In Situ Chemical Oxidation Based on Hydrogen Peroxide: Optimization of Its Application to an Hydrocarbon Polluted Site

  • S. del ReinoEmail author
  • M. Rodríguez-Rastrero
  • O. Escolano
  • L. Welte
  • J. Bueno
  • J. L. Fernández
  • T. Schmid
  • R. Millán
Part of the The Handbook of Environmental Chemistry book series (HEC, volume 32)


In situ chemical oxidation (ISCO) is an effective technology for the cleanup of contaminated sites by organic compounds, such as hydrocarbons. Such remediation involves the introduction of a chemical oxidant into the subsurface in order to transform organic pollutants, present in groundwater or soil, into less harmful chemical species. Commonly applied oxidants are permanganate, hydrogen peroxide, ozone, and persulphate.

To implement the ISCO effectively, an enhancement of the contact oxidant-contaminant is required. This can be difficult in many soils and aquifers where natural features can result in significant heterogeneities in the flow of water, or in which the presence of natural reducing substances can generate non-productive reactions that consume oxidants, thus compromising their adequate distribution and efficiency. In this regard, a detailed previous knowledge of some morphological and physicochemical properties of soils and aquifers to be treated will contribute to optimize the ISCO treatments.

A present case study is currently being developed on a site with particular features that significantly influence the applicability of ISCO in any reagents. This features include: the irregular distribution of pollutants, high spatial and temporal variability of water table, generally low permeability as well as a remarkable heterogeneity of the main physicochemical soil properties (salinity, aeration, grain size or organic matter), both in the vertical and the horizontal distribution.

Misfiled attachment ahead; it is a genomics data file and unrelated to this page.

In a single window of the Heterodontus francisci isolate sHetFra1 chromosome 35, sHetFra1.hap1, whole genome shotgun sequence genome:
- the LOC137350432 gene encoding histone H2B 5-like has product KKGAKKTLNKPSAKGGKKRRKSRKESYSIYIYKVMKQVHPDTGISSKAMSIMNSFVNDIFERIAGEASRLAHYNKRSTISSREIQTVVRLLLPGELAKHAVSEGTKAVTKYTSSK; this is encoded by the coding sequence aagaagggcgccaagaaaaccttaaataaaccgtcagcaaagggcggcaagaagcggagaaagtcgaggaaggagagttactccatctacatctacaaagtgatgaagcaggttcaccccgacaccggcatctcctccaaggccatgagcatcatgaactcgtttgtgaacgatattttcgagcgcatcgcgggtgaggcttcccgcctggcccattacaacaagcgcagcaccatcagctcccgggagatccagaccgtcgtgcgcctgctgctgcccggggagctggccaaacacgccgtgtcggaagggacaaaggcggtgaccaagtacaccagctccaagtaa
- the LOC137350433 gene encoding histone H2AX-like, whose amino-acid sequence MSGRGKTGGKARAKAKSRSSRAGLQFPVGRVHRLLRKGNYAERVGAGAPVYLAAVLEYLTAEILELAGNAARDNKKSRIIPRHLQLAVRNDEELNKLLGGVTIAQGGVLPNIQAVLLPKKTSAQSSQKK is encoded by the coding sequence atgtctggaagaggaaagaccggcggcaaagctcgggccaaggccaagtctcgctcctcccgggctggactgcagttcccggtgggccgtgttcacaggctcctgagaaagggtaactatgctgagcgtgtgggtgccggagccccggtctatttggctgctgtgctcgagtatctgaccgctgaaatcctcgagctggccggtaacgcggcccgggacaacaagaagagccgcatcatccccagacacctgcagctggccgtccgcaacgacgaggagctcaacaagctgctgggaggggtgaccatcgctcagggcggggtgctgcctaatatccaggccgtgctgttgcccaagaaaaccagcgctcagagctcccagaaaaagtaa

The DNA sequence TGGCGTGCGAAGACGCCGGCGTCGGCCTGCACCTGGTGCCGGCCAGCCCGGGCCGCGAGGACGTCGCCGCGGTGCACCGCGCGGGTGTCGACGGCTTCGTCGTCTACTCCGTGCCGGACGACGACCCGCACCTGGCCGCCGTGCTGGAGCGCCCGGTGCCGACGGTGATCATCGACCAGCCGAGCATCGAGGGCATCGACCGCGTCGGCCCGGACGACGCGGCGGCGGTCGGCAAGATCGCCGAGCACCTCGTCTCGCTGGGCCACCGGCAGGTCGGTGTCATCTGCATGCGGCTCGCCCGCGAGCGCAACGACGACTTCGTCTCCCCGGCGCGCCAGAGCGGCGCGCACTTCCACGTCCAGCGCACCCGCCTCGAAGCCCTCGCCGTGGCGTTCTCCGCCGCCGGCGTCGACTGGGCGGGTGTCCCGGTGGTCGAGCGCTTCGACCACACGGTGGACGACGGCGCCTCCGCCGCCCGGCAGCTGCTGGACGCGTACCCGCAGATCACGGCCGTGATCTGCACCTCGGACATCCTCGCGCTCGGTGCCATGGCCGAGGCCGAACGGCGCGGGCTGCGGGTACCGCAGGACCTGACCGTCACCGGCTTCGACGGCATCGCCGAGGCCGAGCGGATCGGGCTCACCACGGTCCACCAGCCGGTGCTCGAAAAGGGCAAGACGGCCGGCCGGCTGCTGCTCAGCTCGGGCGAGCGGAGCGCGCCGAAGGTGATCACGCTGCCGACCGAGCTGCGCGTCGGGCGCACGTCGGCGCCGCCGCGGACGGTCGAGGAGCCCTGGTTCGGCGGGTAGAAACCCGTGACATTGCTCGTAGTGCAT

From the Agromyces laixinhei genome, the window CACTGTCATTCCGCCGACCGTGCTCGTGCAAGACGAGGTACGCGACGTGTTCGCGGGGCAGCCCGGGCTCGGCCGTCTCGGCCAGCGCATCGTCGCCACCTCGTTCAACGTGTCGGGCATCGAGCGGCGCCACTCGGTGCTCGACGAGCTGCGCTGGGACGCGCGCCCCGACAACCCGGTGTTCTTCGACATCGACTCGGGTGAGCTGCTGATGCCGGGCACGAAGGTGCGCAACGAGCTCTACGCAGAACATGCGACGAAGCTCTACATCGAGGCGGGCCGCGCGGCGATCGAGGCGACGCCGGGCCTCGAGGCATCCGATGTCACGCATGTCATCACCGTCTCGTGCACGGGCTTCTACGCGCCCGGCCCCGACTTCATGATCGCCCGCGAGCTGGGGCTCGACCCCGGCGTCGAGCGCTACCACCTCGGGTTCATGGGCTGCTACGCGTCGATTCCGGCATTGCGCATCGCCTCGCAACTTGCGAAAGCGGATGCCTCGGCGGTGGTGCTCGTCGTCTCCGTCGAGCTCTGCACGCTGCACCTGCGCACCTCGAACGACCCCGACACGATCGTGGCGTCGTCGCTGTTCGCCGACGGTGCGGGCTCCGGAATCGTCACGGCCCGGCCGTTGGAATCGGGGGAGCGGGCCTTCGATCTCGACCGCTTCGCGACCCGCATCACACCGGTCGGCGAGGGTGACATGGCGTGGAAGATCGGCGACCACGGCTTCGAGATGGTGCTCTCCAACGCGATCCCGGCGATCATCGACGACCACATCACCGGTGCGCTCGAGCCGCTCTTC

This chapter provides a short review of the main challenges associated to an in situ chemical oxidation treatment, specifically referred to as a site that represents a significant source of inefficiency in its application, focusing on the main issues that need to be accounted for the design of such treatment.


Catalysed hydrogen peroxide Conceptual site model ISCO Soil organic pollution 


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Copyright information

© Springer-Verlag Berlin Heidelberg 2014

Authors and Affiliations

  • S. del Reino
    • 1
    Email author
  • M. Rodríguez-Rastrero
    • 2
  • O. Escolano
    • 2
  • L. Welte
    • 1
  • J. Bueno
    • 1
  • J. L. Fernández
    • 1
  • T. Schmid
    • 2
  • R. Millán
    • 2
  1. 1.AITEMINToledoSpain
  2. 2.CIEMATMadridSpain

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